US presents growing export opportunities for local growers, expert tells summit in PE
Despite the uncertainty that Donald Trump’s presidency in the US has introduced into the global economy, America remains an important market for South African citrus growers.
They can also consider expanding their exports into that country through the introduction of locally produced niche-market citrus products.
This is according to Marc Solomon, of the Crocodile Valley Citrus Company, who is an expert on citrus exports from South Africa into the United States.
Addressing hundreds of citrus industry role players from around South Africa, Zimbabwe and Swaziland, Solomon was speaking on the last day of the Citrus Growers’ Association (CGA) Citrus Summit at the Sun Boardwalk Hotel and International Convention Centre.
Tackling primarily the current status of South African citrus exports into the United States and access into that market, Solomon said the local industry enjoyed a very good reputation in the US – which has its own high-quality citrus industry in California.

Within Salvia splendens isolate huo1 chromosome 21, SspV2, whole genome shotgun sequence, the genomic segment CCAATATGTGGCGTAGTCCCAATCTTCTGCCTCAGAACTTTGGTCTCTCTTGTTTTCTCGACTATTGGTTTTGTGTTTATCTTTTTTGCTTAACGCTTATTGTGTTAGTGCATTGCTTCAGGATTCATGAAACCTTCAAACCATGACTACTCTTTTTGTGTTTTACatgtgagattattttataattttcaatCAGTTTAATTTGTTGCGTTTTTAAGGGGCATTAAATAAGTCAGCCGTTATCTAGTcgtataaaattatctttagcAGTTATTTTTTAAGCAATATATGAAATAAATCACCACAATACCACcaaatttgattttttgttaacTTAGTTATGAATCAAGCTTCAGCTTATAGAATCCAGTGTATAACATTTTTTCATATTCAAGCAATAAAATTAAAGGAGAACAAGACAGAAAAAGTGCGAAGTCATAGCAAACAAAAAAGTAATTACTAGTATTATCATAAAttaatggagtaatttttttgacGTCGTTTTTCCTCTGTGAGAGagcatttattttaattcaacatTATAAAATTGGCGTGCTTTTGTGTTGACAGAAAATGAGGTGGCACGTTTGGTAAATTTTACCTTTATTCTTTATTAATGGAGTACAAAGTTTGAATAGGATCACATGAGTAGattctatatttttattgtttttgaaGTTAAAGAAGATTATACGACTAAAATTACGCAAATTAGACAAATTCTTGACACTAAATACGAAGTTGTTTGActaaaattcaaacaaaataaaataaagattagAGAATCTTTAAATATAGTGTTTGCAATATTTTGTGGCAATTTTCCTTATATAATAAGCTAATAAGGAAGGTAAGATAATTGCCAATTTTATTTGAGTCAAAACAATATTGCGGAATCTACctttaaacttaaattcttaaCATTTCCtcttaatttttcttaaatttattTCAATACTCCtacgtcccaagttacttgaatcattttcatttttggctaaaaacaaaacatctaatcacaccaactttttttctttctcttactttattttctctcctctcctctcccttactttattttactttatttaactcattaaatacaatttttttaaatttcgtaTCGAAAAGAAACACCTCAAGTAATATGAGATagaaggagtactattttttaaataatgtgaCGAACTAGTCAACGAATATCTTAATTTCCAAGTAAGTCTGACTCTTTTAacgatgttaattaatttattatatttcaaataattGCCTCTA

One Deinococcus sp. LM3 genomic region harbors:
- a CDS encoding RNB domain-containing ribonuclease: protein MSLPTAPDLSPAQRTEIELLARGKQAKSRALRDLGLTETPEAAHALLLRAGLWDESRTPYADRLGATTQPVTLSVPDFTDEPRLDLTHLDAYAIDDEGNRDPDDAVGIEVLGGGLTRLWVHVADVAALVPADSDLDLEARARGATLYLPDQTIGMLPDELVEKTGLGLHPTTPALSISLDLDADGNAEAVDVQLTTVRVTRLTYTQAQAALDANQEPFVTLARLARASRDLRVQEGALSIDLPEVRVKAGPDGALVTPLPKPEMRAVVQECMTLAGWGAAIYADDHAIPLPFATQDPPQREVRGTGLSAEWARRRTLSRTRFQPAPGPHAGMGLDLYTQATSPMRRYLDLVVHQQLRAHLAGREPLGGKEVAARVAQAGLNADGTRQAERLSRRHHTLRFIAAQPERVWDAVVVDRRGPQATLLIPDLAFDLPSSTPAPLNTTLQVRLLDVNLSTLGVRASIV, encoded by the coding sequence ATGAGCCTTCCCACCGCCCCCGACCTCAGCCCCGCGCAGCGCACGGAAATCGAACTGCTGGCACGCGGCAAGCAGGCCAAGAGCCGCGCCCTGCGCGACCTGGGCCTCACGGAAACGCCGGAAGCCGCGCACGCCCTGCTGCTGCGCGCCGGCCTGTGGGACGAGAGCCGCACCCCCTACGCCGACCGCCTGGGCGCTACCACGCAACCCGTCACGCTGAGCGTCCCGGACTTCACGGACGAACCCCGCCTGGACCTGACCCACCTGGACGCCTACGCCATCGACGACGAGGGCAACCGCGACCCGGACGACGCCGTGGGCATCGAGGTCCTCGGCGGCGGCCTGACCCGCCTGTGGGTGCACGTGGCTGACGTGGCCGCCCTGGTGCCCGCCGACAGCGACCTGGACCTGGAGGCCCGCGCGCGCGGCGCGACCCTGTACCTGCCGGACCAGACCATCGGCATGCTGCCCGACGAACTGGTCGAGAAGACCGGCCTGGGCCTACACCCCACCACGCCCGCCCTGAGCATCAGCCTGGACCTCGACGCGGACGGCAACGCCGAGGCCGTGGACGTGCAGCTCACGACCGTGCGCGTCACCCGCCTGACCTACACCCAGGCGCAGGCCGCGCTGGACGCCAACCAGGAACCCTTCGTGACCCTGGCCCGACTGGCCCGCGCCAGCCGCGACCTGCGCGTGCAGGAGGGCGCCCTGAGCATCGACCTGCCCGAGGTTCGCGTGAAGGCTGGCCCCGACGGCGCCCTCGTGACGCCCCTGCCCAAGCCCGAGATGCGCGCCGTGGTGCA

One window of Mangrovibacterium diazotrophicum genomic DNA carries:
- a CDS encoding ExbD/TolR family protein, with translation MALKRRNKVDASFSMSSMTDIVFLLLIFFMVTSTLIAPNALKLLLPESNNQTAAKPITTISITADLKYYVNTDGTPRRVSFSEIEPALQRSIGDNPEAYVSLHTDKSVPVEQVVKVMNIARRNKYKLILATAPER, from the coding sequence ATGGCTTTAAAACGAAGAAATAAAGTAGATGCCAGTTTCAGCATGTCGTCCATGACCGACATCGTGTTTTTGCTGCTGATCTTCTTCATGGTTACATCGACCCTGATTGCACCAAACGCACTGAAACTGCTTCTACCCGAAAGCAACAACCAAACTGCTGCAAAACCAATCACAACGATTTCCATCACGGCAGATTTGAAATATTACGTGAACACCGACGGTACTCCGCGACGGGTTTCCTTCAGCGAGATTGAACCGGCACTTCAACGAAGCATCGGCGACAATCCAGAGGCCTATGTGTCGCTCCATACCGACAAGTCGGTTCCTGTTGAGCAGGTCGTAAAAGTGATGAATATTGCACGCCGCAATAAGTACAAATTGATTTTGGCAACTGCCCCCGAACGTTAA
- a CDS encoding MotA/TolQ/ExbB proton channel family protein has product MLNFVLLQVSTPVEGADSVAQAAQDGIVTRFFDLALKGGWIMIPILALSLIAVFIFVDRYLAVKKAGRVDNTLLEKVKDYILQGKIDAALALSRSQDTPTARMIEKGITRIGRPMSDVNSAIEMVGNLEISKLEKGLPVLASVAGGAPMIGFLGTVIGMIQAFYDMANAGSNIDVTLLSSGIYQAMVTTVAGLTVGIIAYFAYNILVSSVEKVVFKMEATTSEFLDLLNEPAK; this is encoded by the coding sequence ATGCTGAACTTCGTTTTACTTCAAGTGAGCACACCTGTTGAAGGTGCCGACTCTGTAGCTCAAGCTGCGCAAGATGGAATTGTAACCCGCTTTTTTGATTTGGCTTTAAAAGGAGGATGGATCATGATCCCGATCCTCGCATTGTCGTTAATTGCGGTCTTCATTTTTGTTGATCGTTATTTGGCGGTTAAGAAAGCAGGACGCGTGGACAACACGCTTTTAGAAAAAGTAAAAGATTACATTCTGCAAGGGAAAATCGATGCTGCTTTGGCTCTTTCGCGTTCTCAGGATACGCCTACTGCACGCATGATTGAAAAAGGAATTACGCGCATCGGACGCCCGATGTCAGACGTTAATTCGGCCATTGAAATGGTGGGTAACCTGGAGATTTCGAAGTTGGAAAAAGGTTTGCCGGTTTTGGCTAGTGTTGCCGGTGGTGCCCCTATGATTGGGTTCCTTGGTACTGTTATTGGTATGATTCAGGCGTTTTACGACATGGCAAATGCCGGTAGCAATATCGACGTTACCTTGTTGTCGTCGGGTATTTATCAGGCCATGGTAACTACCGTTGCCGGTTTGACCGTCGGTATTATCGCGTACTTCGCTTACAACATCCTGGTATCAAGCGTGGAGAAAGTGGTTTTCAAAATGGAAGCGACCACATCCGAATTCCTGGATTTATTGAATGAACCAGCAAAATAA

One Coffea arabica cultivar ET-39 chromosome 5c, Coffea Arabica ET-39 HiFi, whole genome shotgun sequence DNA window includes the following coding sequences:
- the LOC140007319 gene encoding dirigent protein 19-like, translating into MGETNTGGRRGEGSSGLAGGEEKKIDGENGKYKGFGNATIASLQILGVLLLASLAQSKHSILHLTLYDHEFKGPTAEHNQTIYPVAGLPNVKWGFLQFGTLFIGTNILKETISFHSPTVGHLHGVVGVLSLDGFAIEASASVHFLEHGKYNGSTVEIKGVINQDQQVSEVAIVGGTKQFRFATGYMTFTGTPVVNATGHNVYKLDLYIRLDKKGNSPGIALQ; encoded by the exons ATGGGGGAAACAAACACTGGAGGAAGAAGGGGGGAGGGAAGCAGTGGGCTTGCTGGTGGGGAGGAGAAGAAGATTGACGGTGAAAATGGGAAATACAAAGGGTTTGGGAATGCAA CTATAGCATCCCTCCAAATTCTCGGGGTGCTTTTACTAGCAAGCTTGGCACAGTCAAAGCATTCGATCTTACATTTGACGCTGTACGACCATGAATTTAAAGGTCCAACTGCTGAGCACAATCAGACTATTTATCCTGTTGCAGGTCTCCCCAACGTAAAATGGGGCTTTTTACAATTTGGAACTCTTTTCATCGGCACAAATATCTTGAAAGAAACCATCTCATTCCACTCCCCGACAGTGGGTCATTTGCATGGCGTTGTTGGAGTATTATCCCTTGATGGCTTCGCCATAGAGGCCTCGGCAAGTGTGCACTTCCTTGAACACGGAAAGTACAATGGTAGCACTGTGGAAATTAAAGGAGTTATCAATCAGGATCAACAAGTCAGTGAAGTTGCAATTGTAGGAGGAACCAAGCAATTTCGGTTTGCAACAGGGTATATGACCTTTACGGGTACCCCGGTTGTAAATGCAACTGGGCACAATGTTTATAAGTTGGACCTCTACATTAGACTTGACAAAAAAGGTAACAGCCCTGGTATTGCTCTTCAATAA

“Since entering into that market in 2000, South African exports have shown a healthy upward trend, good growth,” he said.
“The exports peaked [last year] with 60 000 tons being exported into the US.
“While South Africa is not the only exporter to that country, we have 34% overall market share.”
Solomon said that due to the high quality of the US industry, foreign citrus producers could only access that market when California closed its seasons each year.
He named Chile, Peru and Uruguay – which boast the advantage of being able to ship to both America’s east and west coasts – as being among South Africa’s biggest competitors in the US citrus market. Solomon said another positive development for South Africa was that it had recently been granted access to the country’s Port of Houston in Texas, which would significantly reduce the logistics costs involved in delivering the produce to the various markets across the United States.
He said that, going forward, there were opportunities for growers to export soft citrus, which would be considered as niche products and included produce such as grapefruit and clementines, which were not of that high quality in the US.
The biennial CGA summit provides one of the country’s more successful agricultural sectors with the opportunity to gain industry updates and a chance to network.
Covering a wide range of issues and challenges faced by the industry, the summit format included presentations by experts, followed by question-and-answer sessions.